The zoological garden is unusual in that 85 percent of its birds and animals are rescued. Rosco, an Aldabra tortoise kin to the Galapagos, was liberated from a circus where he was saddled and ridden. Many of the birds -- which can reach 100 years old in captivity -- outlived their owners; others were sent by law enforcement agencies who had confiscated them for various reasons.

The brick path through the 10-acre tropical gardens meanders for a mile and takes about an hour to walk if you want to read the identification tags and enjoy the 5,000 exotic plantings. If you're a teenager and the trail is deserted, it's a fast jog and you can do it a couple of times before your aunt completes the circuit.

Walking to the car, which was parked for free a few feet from the front door -- not miles away in a satellite lot -- I was feeling soothed that remnants of my Florida childhood still existed. "So," I asked Gene, "what did you think?"

"You really saw the Beatles on TV in the '60s?"

Cypress Gardens (Winter Haven)

The aquamaids no longer wear tutus and tiaras, the human pyramid on skis is only three persons high, not four, and the audience has to listen to a half-dozen endorsements before the show begins. But the Cypress Gardens skiers are still doing their signature stunts -- barefooted, backward, over ramps and with a pair of wings.

Again, we were among a handful of midweek visitors: Fewer than 50 people attended the morning presentation on a made-to-order Florida day -- 84 degrees and sunny with a light breeze. Sunlight sparkled on the water as brightly as the silver sequins on the aquamaids' armbands.

In one routine, the ski team unfurled American flags. Their athleticism shone above the sentimentality as they wove in and out and circled the towboat on swivel skis, turned somersaults on wakeboards, flew off ramps. Girls skied while holding the tow rope by a foot and twisting their bodies into ballet poses. Guys hoisted them overhead in the adagio crowd-pleaser -- and a favorite subject of postcard photographers through the years.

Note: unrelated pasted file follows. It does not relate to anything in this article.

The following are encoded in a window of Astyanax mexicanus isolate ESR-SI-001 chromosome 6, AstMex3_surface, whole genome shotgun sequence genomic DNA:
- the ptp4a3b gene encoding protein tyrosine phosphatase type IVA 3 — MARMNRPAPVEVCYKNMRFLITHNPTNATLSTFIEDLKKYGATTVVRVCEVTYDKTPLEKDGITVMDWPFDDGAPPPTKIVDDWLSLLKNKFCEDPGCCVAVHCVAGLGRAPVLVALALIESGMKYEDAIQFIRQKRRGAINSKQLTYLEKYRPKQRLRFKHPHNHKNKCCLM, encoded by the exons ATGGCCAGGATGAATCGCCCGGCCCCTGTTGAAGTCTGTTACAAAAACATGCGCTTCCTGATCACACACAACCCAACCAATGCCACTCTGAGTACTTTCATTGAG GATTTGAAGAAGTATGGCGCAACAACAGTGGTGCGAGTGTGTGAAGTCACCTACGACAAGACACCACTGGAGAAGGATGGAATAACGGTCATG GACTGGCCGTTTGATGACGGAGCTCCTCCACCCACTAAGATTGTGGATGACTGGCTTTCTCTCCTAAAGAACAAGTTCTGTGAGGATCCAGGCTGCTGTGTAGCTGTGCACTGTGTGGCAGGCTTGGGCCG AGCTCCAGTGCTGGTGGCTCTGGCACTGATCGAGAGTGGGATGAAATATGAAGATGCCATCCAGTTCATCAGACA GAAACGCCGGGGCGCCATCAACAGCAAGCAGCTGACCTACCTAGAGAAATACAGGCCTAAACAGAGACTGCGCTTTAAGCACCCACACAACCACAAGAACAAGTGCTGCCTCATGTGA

The park, which announced it was closing amid a sharp tourism decline after Sept. 11, 2001, has been enhanced and rearranged since it reopened in 2005 as Cypress Gardens Adventure Park. You now enter through Jubilee Junction, a gantlet of 11 souvenir shops and several restaurants, before you get to the 75-acre botanical gardens and lake, and the new water park and amusement rides. The park is sort of divided in two: Historical attractions are on the left -- including Tarzan, the 74-year-old alligator who appeared in the jungle films with Johnny Weissmuller -- and new attractions are on the right.

We were turned off by the year-round Christmas offerings and lackluster dining options and souvenirs. Splash Island Water Park was closed until March. The ice rink wasn't open. Carnival rides twirled and twisted for the most part without a single thrill seeker, probably because most in attendance that day were old-timers. At any rate, the lack of activity was so oddly unappealing that we weren't even tempted to take a spin.

"It's really slow now. The pace picks up during summer when families vacation and the water park is open," said a clerk at the deserted Kara's Kastle, a shop that sells ballerina outfits and rents gowns to little girls -- and their mothers -- who want to be Southern belles for a day.

"What do you mean by Southern belle?" Gene asked as I led him in search of the real beauties -- park employees dressed in full belle regalia -- down Topiary Trail, site of leafy rabbits, swans and serpents.

"Girls in prom dresses," I replied, "and they must be playing hide-and-seek."

We finally inquired about their whereabouts and were given a map and a schedule. There is no longer a bevy of beauties like in the old days, when you could barely snap a photo without a hoop skirt in it. That day two were on duty, and they appeared only at a certain place at a certain time.

Cypress Gardens sprung to life more than 70 years ago, when Dick and Julie Pope turned their gardens into central Florida's first major tourist attraction. The trademark ski show began in 1943 when family members were skiing on the lake and visiting servicemen thought it was part of the entertainment.

"Cypress Gardens was very popular and successful," said Florida historian Gary R. Mormino, who has a soft spot for the attraction. "Dick Pope was such a great promoter. . . . Many smaller attractions in the early years viewed it the way Disney is viewed today."

These days it can't touch the Disney numbers, though park spokeswoman Lynn Wright said attendance projections of 750,000 for 2005 were far exceeded when 1.4 million walked through the gates.

I remember visiting the attraction and driving miles through orange groves to get there. Today, a spin on the park's Sunshine Sky Adventure, a slowly revolving platform that rises 16 stories, reveals a view of gated community adjoining gated community.

Despite heavy hurricane destruction in 2004, when three major storms caused $25 million in damage and led the park to file for bankruptcy protection, the gardens are recovering quickly. And the park, which has changed hands several times, is adding attractions, including Bugsville, which will feature oversize furnishings to make kids feel the size of an insect.

On the oldie goldie side, there's a 45-minute guided walking tour of the gardens, and the Cypress Belle paddle boat from the earlier era is still afloat for those who like their water encounters at a slower pace than the Voodoo Plunge from atop a 60-foot slide.